It was 48 years on November 24th since D.B. Cooper (he used the name Dan Cooper but was mistakenly called D.B. by reporters) boarded and hijacked a Northwest Orient flight that was headed from Portland, Oregon, to Seattle, Washington. He claimed that he had a bomb on board the flight and demanded $200,000 in cash as well as several parachutes. At some point during the flight, he jumped out of the plane and was never seen again. The D.B. Cooper mystery remains the only unsolved skyjacking in American history.
And now, nearly 50 years later, the man who sat closest to Cooper on that flight has come forward with his story. In an interview from his home near Seattle, Bill Mitchell showed KOMO News his original plane ticket. “This is the actual airline ticket,” he said, adding, “Standby flight from Portland to Seattle. The fare was actually $12.04. Flight 305. November 24, 1971.”
Mitchell was a sophomore at the University of Oregon when he boarded the plane for what was supposed to be a quick and routine flight. However, everything changed when the pilot’s voice came over the speaker and declared, “We had engine trouble and so we’re going to have to run out some fuel.”
At that point, passengers weren’t aware that Cooper had told a flight attendant that he had a bomb on board the aircraft. “He would pass her notes saying, ‘I’ve got a bomb and I need $200,000 and I’ve got five parachutes,’ or whatever,” Mitchell remembered.
When all of the passengers on the flight were invited to sit at the front of the plane, Mitchell decided to stay in his original seat – he and Cooper were both seated at the rear of the plane with Cooper on the right and Mitchell on the left.
While he admits that he didn’t pay much attention to Cooper, he did notice that the flight attendant sat down next to the hijacker which made Mitchell a bit jealous. “My ego got in the way of this,” he admitted, adding, “It sort of bugged me that this flight attendant was talking with this older guy with a suit and smoking, and here you had a University of Oregon sophomore sitting right across the aisle and she wouldn’t make any eye contact or anything.”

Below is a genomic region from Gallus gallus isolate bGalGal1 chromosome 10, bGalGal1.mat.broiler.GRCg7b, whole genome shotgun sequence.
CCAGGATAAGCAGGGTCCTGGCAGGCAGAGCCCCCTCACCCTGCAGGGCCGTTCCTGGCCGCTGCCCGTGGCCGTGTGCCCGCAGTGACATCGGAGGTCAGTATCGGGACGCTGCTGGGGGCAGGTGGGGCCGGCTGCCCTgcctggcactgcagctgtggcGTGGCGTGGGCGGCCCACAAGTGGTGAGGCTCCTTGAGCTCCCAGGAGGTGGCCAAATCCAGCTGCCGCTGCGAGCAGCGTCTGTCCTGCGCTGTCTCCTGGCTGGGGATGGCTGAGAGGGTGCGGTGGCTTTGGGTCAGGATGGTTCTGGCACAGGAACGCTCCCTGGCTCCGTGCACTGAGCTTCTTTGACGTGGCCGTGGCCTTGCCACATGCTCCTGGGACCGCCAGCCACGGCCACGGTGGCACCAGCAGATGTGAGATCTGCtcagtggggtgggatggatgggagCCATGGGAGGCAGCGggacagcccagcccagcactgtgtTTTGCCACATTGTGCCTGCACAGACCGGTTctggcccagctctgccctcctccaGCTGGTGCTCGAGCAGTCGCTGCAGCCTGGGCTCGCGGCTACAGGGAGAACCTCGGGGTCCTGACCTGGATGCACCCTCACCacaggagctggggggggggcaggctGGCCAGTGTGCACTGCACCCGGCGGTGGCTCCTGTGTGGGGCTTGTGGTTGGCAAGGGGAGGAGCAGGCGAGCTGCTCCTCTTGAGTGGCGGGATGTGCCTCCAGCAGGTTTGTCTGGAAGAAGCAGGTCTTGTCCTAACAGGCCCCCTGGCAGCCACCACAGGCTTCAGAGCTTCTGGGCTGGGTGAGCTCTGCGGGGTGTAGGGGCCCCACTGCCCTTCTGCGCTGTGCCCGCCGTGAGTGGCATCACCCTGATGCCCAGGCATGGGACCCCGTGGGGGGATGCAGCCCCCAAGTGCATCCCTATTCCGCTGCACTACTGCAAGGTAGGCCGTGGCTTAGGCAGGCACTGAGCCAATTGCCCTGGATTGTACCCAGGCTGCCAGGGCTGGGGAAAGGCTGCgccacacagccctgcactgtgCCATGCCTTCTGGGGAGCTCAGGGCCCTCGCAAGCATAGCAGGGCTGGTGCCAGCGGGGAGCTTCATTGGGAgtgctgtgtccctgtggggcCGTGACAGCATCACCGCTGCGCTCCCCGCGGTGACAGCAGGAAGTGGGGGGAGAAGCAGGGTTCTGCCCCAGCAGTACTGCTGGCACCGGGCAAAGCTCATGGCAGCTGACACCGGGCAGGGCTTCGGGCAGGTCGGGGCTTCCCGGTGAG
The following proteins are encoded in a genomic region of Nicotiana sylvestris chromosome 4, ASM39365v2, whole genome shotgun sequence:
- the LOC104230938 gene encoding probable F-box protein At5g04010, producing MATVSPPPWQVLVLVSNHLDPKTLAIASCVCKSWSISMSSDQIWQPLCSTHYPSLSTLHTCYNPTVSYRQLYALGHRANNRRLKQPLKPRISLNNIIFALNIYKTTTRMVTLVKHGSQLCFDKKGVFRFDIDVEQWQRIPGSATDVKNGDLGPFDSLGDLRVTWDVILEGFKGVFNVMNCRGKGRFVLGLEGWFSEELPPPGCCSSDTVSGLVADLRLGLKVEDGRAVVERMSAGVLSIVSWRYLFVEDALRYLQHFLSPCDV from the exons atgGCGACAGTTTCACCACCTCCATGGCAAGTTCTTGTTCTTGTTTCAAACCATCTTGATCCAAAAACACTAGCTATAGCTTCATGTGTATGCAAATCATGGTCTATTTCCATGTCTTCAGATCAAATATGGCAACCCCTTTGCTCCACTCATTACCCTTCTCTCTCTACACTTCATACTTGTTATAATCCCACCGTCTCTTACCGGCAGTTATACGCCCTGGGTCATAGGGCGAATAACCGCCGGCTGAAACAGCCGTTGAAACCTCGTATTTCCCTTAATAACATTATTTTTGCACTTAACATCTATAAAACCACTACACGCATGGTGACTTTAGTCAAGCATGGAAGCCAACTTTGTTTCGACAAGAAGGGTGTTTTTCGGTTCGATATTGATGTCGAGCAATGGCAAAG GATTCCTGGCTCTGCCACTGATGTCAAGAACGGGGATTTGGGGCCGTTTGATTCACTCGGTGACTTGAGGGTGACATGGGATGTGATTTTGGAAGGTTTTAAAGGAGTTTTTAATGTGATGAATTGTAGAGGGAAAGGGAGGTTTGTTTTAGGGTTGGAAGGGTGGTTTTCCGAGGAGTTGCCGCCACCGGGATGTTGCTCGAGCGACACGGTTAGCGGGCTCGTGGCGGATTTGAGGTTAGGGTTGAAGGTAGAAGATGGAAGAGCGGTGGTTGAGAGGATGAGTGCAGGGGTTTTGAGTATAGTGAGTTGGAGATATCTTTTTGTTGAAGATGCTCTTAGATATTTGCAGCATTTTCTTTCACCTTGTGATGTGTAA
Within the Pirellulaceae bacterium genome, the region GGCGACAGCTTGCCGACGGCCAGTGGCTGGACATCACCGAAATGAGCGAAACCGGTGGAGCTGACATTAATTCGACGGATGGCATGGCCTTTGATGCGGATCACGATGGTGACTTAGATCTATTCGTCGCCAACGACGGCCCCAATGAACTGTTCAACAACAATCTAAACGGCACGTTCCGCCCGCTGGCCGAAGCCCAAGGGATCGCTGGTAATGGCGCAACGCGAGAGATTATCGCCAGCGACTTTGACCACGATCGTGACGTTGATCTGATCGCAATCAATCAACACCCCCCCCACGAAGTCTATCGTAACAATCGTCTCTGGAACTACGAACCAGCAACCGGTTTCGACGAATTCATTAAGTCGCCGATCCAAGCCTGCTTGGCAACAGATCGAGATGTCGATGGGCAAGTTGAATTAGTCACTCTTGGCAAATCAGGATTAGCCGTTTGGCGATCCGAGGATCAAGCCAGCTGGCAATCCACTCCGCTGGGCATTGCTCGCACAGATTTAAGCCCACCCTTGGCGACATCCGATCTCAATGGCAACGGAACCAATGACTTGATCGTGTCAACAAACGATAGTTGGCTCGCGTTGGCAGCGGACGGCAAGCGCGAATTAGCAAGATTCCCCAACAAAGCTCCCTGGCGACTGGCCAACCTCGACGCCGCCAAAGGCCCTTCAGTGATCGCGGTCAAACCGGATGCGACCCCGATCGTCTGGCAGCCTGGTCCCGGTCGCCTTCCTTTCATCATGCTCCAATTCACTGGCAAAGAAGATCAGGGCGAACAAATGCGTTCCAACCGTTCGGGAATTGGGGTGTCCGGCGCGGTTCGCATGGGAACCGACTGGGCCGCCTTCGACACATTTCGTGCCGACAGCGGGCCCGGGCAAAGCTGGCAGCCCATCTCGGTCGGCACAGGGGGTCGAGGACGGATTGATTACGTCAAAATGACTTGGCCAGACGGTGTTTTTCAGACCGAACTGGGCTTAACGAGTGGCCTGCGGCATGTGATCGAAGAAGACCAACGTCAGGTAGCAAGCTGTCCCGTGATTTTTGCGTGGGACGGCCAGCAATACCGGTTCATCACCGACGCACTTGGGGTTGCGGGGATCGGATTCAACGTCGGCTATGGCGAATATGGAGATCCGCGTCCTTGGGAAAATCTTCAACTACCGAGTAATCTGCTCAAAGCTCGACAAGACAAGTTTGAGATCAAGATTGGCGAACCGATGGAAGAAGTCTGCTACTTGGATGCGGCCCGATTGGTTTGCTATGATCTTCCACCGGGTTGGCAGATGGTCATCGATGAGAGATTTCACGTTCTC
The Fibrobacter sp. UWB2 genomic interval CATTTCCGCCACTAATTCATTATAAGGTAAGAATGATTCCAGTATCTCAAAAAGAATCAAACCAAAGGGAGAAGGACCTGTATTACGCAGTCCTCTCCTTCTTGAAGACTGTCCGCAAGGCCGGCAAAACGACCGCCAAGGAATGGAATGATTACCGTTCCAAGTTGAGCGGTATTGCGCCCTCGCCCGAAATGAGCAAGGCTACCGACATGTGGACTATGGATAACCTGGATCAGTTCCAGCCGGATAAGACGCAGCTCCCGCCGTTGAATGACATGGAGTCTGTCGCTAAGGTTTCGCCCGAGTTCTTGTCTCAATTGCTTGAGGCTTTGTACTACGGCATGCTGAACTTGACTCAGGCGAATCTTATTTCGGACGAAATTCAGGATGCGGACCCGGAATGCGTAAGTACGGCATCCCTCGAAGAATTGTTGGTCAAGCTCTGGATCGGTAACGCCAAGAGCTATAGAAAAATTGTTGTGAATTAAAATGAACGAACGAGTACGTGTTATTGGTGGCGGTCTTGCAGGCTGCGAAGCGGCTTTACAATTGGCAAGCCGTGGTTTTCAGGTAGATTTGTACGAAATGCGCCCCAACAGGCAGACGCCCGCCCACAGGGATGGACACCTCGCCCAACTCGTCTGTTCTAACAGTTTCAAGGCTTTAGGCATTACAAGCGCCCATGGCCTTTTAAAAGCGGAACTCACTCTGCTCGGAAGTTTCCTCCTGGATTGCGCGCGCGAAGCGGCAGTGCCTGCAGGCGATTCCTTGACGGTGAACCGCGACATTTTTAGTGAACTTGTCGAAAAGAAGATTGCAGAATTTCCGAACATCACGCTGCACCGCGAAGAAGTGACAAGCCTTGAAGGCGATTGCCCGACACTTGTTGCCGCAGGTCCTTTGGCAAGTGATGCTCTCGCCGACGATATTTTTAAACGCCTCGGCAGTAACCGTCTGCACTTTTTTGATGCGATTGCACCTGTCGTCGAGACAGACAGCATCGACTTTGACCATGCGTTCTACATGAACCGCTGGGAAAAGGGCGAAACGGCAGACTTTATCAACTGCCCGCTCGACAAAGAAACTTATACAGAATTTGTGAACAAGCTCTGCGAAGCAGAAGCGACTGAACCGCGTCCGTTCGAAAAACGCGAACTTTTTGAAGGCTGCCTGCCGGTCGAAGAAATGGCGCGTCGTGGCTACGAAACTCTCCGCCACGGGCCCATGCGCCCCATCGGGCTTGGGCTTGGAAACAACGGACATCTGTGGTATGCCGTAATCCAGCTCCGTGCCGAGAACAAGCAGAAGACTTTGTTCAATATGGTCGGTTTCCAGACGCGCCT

Because of Mitchell’s jealousy that the flight attendant was paying more attention to Cooper than him, he was able to help authorities with the now infamous sketch of the hijacker.
When he got off the plane, the FBI suggested to Mitchell that he shouldn’t comment on the events that happened on the aircraft. “He’s out there and you’re one of the primary witnesses. So, we just recommend that you don’t [comment],” they suggested. So why, after nearly 50 years, has he decided to come forward with his story? “[It’s] 48 years later. I think I’m pretty safe,” he said.
As for what he thinks happened to Cooper and the money, Mitchell has a thought, “My theory from day-one, or three days after I realized what was going on, is that he’s plunked down on the ground some place in southern Washington dead with the money.” However, he did state that “He could be out there. He could.”
The only solid evidence found was almost six thousand dollars in cash that mysteriously showed up along the Columbia River in 1980, although nobody knows how it got there.
The FBI officially closed the case in 2016. The identity of D.B. has never been solved, although there has been much speculation that Robert Rackstraw – who passed away earlier this year – was in fact the infamous hijacker that seemingly disappeared into thin air with what is equivalent to over a million dollars in today’s money. This mystery has captivated many people over the years and people are still talking about it, almost five decades later.